Martin Schulz announced this morning (24 November) that he is giving up his bid to serve another term as European Parliament president and will instead campaign for a seat in the German Bundestag in next year’s elections.
German daily newspaper Süddeutsche Zeitung first reported late last night that Schulz is planning to run for a Bundestag seat in his home state of North Rhine-Westphalia.
Schulz confirmed the move to reporters this morning and then gave a press conference in the European Parliament at 9:30 am in Brussels.
Schulz, a socialist who has been a member of the European Parliament since 1994 and president since 2012, has been rumoured to be a favourite to become the German Social Democrats’ (SPD) chancellor candidate next year. Angela Merkel announced on Sunday (20 November) that she will run for a fourth term.
Recent polls indicated that Schulz is more popular among German Social Democrats than Sigmar Gabriel, the current vice chancellor and minister of economy.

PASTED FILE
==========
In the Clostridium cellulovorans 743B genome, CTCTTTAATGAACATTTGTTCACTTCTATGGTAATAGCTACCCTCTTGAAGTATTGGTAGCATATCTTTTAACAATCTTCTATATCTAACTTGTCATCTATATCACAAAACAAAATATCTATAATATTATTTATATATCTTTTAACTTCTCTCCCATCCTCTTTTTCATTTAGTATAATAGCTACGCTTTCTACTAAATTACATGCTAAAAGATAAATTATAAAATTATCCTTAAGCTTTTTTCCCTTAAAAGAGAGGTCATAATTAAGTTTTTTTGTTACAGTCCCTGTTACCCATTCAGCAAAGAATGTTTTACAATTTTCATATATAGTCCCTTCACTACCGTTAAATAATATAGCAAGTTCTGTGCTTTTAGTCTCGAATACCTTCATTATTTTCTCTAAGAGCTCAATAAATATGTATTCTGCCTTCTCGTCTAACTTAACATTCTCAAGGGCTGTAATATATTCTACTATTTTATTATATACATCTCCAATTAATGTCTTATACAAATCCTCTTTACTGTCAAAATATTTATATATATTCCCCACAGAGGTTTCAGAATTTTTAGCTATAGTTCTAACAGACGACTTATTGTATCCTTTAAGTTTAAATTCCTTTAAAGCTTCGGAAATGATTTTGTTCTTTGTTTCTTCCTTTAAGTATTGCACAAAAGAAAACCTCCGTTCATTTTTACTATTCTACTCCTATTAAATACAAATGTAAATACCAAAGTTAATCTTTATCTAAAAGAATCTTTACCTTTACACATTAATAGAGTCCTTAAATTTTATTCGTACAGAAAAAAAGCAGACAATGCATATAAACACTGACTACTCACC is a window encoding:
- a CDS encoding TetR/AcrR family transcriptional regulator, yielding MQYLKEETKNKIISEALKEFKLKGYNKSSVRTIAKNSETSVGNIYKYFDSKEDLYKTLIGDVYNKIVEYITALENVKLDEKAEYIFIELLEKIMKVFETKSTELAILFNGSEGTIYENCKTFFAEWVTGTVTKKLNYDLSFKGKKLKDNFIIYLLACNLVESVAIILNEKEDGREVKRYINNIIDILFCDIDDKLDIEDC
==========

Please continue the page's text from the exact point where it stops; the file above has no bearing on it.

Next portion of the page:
The European Parliament president has been tight-lipped about his ambitions. In an interview this spring, Schulz said, “I achieved in my political life more than I ever dreamed” when asked if he wanted to replace Merkel.
But in recent months, Schulz reportedly tried to garner support in Brussels for another run as Parliament president. He agreed in 2014 to a power-sharing agreement with the centre-right EPP party, the largest political group in the European Parliament.
Under that deal, Schulz would need to step aside and allow an EPP candidate to become president early next year—unless the party agreed to let Schulz stay on. An MEP from the EPP will take over the presidency now that Schulz has agreed to vacate his seat.
Schulz is less well-known in Germany than some national politicians. But Social Democratic Party insiders consider him a more promising candidate than unpopular Gabriel. The party is also considering Schulz to replace Frank-Walter Steinmeier as German foreign minister early next year. Steinmeier will become Germany’s president in February.